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EnglishEdit

EtymologyEdit

From Old French, from Latin cōnfessiō (confession, acknowledgment, creed or avowal of one's faith).

PronunciationEdit

NounEdit

 
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confession (countable and uncountable, plural confessions)

  1. The open admittance of having done something (especially something bad).
    Without the real murderer's confession, an innocent person will go to jail.
    • Shakespeare
      With a crafty madness keeps aloof, / When we would bring him on to some confession / Of his true state.
  2. A formal document providing such an admission.
    He forced me to sign a confession!
  3. (Christianity) The disclosure of one's sins to a priest for absolution. In the Roman Catholic Church, it is now termed the sacrament of reconciliation.
    I went to confession and now I feel much better about what I had done.
  4. Acknowledgment of belief; profession of one's faith.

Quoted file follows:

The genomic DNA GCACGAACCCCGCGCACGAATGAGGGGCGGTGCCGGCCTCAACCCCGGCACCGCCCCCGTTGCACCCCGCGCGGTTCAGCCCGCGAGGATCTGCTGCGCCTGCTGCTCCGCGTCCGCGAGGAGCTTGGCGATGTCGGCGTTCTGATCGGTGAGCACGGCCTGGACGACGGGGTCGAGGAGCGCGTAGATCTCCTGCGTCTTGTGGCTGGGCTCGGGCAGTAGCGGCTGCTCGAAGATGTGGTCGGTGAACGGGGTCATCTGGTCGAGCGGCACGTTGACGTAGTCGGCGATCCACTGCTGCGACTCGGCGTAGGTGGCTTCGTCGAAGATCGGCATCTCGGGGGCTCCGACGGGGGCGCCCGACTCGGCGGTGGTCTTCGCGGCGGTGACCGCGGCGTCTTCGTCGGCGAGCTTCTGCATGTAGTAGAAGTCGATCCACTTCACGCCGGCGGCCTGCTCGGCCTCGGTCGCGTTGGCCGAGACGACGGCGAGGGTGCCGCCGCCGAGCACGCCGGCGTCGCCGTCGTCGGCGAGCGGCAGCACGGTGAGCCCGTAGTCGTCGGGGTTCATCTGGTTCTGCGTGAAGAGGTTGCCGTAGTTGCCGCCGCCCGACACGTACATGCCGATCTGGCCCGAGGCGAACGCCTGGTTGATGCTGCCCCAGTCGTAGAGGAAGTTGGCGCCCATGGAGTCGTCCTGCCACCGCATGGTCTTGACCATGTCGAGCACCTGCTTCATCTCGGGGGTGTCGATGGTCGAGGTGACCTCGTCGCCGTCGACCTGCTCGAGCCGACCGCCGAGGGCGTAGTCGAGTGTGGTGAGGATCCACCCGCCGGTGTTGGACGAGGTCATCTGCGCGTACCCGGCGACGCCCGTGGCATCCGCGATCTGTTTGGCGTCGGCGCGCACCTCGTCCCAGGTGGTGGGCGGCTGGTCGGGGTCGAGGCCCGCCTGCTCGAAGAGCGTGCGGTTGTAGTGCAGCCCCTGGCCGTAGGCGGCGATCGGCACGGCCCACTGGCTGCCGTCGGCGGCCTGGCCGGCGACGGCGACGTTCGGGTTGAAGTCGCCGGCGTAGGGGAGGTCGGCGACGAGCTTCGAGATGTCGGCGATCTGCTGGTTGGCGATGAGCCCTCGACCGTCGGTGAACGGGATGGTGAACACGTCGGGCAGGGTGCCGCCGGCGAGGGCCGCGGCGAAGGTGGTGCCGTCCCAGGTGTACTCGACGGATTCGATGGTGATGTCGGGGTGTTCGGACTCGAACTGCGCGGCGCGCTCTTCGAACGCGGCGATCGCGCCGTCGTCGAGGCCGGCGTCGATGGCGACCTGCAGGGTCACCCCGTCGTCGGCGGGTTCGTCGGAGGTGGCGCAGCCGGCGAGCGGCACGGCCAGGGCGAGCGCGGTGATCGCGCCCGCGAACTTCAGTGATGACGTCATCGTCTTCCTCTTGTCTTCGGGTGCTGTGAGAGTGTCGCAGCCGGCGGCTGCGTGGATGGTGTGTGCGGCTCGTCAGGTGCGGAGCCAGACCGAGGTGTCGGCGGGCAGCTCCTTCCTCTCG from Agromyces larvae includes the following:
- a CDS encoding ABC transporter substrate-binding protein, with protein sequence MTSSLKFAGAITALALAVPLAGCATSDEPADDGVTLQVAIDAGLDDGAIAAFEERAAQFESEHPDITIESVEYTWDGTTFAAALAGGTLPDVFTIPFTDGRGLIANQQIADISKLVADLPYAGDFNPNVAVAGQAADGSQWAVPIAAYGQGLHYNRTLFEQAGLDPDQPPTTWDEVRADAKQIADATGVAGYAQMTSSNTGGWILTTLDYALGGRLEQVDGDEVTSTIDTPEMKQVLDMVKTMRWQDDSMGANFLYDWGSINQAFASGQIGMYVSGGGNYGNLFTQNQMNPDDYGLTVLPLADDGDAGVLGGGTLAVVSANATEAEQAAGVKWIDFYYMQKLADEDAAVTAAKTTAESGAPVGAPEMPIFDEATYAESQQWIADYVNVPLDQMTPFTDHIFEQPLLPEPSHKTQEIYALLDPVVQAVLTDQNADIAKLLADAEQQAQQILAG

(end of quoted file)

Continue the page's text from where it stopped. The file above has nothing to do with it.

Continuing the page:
• Bible, Rom. x. 10
      With the mouth confession is made unto salvation.
  5. A formula in which the articles of faith are comprised; a creed to be assented to or signed, as a preliminary to admission to membership of a church; a confession of faith.

Derived termsEdit

Related termsEdit

TranslationsEdit


FrenchEdit

EtymologyEdit

From Latin cōnfessiō (confession, acknowledgment, creed or avowal of one's faith).

PronunciationEdit

NounEdit

confession f (plural confessions)

  1. confession (admittance of having done something, good, bad or neutral)
  2. confession (the disclosure of one's sins to a priest for absolution)
  3. creed (a declaration of one's religious faith)

Further readingEdit


Middle EnglishEdit

EtymologyEdit

Old French confession

NounEdit

confession (plural confessions)

  1. confession

Old FrenchEdit

EtymologyEdit

From Latin

NounEdit

confession f (oblique plural confessions, nominative singular confession, nominative plural confessions)

  1. confession (the disclosure of one's sins to a clergyman for absolution)